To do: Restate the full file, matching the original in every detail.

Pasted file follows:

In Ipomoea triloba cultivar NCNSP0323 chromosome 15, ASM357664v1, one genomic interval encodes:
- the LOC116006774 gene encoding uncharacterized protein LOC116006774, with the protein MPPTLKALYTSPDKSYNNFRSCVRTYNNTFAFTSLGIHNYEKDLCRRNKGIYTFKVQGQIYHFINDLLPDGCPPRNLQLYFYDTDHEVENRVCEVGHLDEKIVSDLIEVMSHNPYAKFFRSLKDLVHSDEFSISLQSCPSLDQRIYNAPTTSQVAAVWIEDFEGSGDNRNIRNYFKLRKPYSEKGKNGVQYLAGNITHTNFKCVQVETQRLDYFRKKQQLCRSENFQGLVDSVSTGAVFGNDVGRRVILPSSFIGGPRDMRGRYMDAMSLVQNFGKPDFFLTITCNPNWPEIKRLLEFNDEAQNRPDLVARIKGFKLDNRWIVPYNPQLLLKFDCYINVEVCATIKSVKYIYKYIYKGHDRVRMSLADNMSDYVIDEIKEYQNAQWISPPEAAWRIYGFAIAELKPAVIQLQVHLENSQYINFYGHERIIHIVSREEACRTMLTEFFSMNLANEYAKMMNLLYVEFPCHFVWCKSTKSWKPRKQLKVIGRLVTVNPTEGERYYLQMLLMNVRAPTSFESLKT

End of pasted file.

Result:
In Ipomoea triloba cultivar NCNSP0323 chromosome 15, ASM357664v1, one genomic interval encodes:
- the LOC116006774 gene encoding uncharacterized protein LOC116006774, with the protein MPPTLKALYTSPDKSYNNFRSCVRTYNNTFAFTSLGIHNYEKDLCRRNKGIYTFKVQGQIYHFINDLLPDGCPPRNLQLYFYDTDHEVENRVCEVGHLDEKIVSDLIEVMSHNPYAKFFRSLKDLVHSDEFSISLQSCPSLDQRIYNAPTTSQVAAVWIEDFEGSGDNRNIRNYFKLRKPYSEKGKNGVQYLAGNITHTNFKCVQVETQRLDYFRKKQQLCRSENFQGLVDSVSTGAVFGNDVGRRVILPSSFIGGPRDMRGRYMDAMSLVQNFGKPDFFLTITCNPNWPEIKRLLEFNDEAQNRPDLVARIKGFKLDNRWIVPYNPQLLLKFDCYINVEVCATIKSVKYIYKYIYKGHDRVRMSLADNMSDYVIDEIKEYQNAQWISPPEAAWRIYGFAIAELKPAVIQLQVHLENSQYINFYGHERIIHIVSREEACRTMLTEFFSMNLANEYAKMMNLLYVEFPCHFVWCKSTKSWKPRKQLKVIGRLVTVNPTEGERYYLQMLLMNVRAPTSFESLKT